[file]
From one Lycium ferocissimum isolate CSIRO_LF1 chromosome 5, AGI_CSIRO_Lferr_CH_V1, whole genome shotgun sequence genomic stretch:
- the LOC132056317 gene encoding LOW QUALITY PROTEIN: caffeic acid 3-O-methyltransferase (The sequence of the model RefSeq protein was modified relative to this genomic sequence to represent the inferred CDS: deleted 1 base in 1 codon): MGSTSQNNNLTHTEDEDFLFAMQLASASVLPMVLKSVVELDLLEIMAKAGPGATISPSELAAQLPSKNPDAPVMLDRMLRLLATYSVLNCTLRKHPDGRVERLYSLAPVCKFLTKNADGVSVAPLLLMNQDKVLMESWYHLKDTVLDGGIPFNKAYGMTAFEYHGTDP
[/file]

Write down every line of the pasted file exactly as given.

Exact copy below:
From one Lycium ferocissimum isolate CSIRO_LF1 chromosome 5, AGI_CSIRO_Lferr_CH_V1, whole genome shotgun sequence genomic stretch:
- the LOC132056317 gene encoding LOW QUALITY PROTEIN: caffeic acid 3-O-methyltransferase (The sequence of the model RefSeq protein was modified relative to this genomic sequence to represent the inferred CDS: deleted 1 base in 1 codon): MGSTSQNNNLTHTEDEDFLFAMQLASASVLPMVLKSVVELDLLEIMAKAGPGATISPSELAAQLPSKNPDAPVMLDRMLRLLATYSVLNCTLRKHPDGRVERLYSLAPVCKFLTKNADGVSVAPLLLMNQDKVLMESWYHLKDTVLDGGIPFNKAYGMTAFEYHGTDP